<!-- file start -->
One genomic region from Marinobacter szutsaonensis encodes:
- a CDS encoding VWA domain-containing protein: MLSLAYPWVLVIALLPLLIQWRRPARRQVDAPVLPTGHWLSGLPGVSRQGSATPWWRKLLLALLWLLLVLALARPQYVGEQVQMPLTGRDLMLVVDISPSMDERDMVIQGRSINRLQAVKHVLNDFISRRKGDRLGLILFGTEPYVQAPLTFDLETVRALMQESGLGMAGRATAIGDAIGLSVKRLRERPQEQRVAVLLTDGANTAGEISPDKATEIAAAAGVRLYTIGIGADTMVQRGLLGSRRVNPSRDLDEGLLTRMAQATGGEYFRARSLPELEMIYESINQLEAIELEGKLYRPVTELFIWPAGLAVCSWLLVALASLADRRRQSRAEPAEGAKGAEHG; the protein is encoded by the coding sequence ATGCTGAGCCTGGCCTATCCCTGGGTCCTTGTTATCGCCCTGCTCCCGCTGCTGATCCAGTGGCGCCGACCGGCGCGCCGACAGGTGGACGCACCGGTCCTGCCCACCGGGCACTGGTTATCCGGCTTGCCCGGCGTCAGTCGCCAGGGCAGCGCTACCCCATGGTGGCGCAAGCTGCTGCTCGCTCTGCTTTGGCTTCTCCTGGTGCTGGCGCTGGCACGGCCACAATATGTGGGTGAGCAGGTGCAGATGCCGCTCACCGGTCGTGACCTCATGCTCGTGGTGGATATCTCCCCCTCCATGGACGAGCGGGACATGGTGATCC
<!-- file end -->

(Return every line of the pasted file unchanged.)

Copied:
One genomic region from Marinobacter szutsaonensis encodes:
- a CDS encoding VWA domain-containing protein: MLSLAYPWVLVIALLPLLIQWRRPARRQVDAPVLPTGHWLSGLPGVSRQGSATPWWRKLLLALLWLLLVLALARPQYVGEQVQMPLTGRDLMLVVDISPSMDERDMVIQGRSINRLQAVKHVLNDFISRRKGDRLGLILFGTEPYVQAPLTFDLETVRALMQESGLGMAGRATAIGDAIGLSVKRLRERPQEQRVAVLLTDGANTAGEISPDKATEIAAAAGVRLYTIGIGADTMVQRGLLGSRRVNPSRDLDEGLLTRMAQATGGEYFRARSLPELEMIYESINQLEAIELEGKLYRPVTELFIWPAGLAVCSWLLVALASLADRRRQSRAEPAEGAKGAEHG; the protein is encoded by the coding sequence ATGCTGAGCCTGGCCTATCCCTGGGTCCTTGTTATCGCCCTGCTCCCGCTGCTGATCCAGTGGCGCCGACCGGCGCGCCGACAGGTGGACGCACCGGTCCTGCCCACCGGGCACTGGTTATCCGGCTTGCCCGGCGTCAGTCGCCAGGGCAGCGCTACCCCATGGTGGCGCAAGCTGCTGCTCGCTCTGCTTTGGCTTCTCCTGGTGCTGGCGCTGGCACGGCCACAATATGTGGGTGAGCAGGTGCAGATGCCGCTCACCGGTCGTGACCTCATGCTCGTGGTGGATATCTCCCCCTCCATGGACGAGCGGGACATGGTGATCC